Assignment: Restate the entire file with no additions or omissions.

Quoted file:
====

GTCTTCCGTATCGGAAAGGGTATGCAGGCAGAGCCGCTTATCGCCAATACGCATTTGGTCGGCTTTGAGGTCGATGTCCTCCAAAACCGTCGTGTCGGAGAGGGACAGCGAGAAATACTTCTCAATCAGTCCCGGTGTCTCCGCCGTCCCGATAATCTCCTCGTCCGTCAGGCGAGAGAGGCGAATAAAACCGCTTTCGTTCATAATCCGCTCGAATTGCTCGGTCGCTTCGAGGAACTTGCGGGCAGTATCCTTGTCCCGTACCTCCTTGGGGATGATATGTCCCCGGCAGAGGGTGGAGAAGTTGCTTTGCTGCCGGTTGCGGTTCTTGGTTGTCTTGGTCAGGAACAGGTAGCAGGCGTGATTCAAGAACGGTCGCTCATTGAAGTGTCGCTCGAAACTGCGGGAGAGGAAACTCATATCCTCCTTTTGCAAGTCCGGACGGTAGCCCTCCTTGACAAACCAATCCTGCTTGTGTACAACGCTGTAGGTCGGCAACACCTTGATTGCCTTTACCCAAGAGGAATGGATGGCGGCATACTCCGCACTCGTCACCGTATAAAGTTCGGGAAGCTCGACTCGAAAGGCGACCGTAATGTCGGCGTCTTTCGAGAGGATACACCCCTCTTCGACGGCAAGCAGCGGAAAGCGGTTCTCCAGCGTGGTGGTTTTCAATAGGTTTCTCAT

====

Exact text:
GTCTTCCGTATCGGAAAGGGTATGCAGGCAGAGCCGCTTATCGCCAATACGCATTTGGTCGGCTTTGAGGTCGATGTCCTCCAAAACCGTCGTGTCGGAGAGGGACAGCGAGAAATACTTCTCAATCAGTCCCGGTGTCTCCGCCGTCCCGATAATCTCCTCGTCCGTCAGGCGAGAGAGGCGAATAAAACCGCTTTCGTTCATAATCCGCTCGAATTGCTCGGTCGCTTCGAGGAACTTGCGGGCAGTATCCTTGTCCCGTACCTCCTTGGGGATGATATGTCCCCGGCAGAGGGTGGAGAAGTTGCTTTGCTGCCGGTTGCGGTTCTTGGTTGTCTTGGTCAGGAACAGGTAGCAGGCGTGATTCAAGAACGGTCGCTCATTGAAGTGTCGCTCGAAACTGCGGGAGAGGAAACTCATATCCTCCTTTTGCAAGTCCGGACGGTAGCCCTCCTTGACAAACCAATCCTGCTTGTGTACAACGCTGTAGGTCGGCAACACCTTGATTGCCTTTACCCAAGAGGAATGGATGGCGGCATACTCCGCACTCGTCACCGTATAAAGTTCGGGAAGCTCGACTCGAAAGGCGACCGTAATGTCGGCGTCTTTCGAGAGGATACACCCCTCTTCGACGGCAAGCAGCGGAAAGCGGTTCTCCAGCGTGGTGGTTTTCAATAGGTTTCTCAT